Just how much can a subscription product company be worth? Try $1 billion. Although exact financials were not disclosed, the New York Times and other news outlets report that Unilever acquired the razor upstart Dollar Shave Club for roughly $1 billion cash.
Founded in 2011, Dollar Shave Club was one of the early innovators in subscription ecommerce. They took a common consumer product, the men’s razor, and quickly built a well-known brand using viral videos, competitive pricing, and convenient delivery.
What Dollar Shave Club Got Right
Dollar Shave Club set a great example for other entrepreneurs entering the subscription commerce space. At Cratejoy, we’ve found our most successful sellers share these traits with Dollar Shave Club:
- Focus on a niche market
- Leverage a competitive advantage
- Take an interesting or unique marketing approach
- Build strong customer loyalty (low churn)
Although the men’s razor market is not especially niche (it’s a $3 billion industry), Dollar Shave Club opened a new market for people willing to purchase razors online as a monthly subscription. Once they proved the business model, other companies like Harry’s, Bevel, and Wet Shave Club jumped in, focusing on more specific niches in that market.
Dollar Shave Club had a number of competitive advantages over traditional retail razor companies:
- Price: Dollar Shave Club eschewed the traditionally high margins on razors and delivered them at a competitive price. By delivering their razors by mail, the company also avoided the markup costs of traditional brick and mortar retailers.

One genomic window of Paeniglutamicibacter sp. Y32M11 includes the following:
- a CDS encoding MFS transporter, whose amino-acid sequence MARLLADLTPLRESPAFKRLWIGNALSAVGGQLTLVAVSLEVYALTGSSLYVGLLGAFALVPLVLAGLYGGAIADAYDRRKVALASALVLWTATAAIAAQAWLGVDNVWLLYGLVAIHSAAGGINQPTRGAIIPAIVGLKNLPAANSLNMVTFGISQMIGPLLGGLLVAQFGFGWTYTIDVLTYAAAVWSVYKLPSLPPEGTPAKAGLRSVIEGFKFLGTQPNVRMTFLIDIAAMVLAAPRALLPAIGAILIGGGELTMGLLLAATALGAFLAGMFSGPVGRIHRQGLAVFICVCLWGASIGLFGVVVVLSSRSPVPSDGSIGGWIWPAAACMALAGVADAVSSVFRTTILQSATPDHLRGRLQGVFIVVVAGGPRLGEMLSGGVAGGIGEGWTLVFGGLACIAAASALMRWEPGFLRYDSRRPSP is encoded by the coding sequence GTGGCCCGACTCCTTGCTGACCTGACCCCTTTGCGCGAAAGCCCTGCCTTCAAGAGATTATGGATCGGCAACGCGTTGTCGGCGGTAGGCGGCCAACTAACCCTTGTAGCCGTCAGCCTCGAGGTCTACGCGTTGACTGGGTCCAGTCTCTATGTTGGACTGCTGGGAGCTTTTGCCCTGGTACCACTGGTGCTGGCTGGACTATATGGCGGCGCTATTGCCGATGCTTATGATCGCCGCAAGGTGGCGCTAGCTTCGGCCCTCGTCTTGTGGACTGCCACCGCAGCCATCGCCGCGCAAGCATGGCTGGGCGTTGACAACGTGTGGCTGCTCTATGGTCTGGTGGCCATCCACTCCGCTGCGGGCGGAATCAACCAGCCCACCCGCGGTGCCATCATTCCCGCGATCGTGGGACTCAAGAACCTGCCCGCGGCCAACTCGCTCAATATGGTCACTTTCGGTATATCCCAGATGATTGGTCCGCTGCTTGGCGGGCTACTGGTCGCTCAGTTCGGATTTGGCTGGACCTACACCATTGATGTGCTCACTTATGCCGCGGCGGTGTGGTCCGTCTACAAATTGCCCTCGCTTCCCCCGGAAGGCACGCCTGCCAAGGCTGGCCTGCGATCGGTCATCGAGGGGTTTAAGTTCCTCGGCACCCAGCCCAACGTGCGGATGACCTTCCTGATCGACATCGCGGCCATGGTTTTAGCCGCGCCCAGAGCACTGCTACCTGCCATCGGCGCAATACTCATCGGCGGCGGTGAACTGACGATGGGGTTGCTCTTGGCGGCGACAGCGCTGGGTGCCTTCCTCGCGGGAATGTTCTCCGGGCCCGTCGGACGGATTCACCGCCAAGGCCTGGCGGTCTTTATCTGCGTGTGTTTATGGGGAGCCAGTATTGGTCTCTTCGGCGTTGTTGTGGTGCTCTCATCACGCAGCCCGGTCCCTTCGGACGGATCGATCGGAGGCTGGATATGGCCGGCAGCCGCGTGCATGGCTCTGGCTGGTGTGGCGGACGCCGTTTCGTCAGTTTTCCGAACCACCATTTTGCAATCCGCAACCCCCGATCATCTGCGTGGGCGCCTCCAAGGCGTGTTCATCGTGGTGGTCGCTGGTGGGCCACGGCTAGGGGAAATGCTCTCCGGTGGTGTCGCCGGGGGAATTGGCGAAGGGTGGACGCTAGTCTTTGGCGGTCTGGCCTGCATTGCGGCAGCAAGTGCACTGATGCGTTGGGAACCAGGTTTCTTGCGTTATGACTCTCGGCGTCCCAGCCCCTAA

- Convenience: Traditional retailers sometimes keep expensive razor cartridges locked up or behind a counter because of theft, which created additional friction in the purchase experience. Getting them by mail is incredibly convenient.
- Personality: Michael Dubin leveraged his background in comedy and improv to create hilarious viral videos about their product. This laid the foundation for product inserts and reading material that continued to build a customer connection and loyalty.
Interesting and Unique Marketing Approach
(Look, we’re even sharing their commercial here!)
Strong Customer Loyalty
By selling their product as a subscription, Dollar Shave Club was able to grow their revenue month over month and sell their product on a predictable basis. They made it easy for customers to stay loyal by shipping it to their door each month. But the additional product samples and shipping inserts is what really helped them establish their brand and built a great long-term relationship with customers.
Dubin himself refers to the business model as “membership” rather than subscription, further proving the company’s dedication to building unparalleled customer loyalty.
What This Means for the Subscription Product Industry
Incumbent brands and retailers have started getting serious about product subscription commerce. Amazon, Walmart, and Target are now offering subscriptions for many household essentials, and established brands like Starbucks, Kellogg and Adidas have started exploring the subscription business model. Unilever’s $1 billion purchase of Dollar Shave Club continues this trend and will potentially help Unilever to build out other subscription businesses of its own.
With large brands and retailers entering the subscription space, competition is heating up even more for commodity subscription products like coffee, socks, and soap. However, the acquisition of Dollar Shave Club also shows that other subscription businesses that can establish a strong brand and customer base might eventually exit to join larger consumer conglomerates.
For new subscription product companies that are looking to grow fast, the example of Dollar Shave Club might help attract investor funding. But for most existing subscription business, it is just further validation of a great business model.
Cratejoy is an all in one subscription commerce platform that includes everything you need to start your own subscription commerce business online. Try it free for 14 days.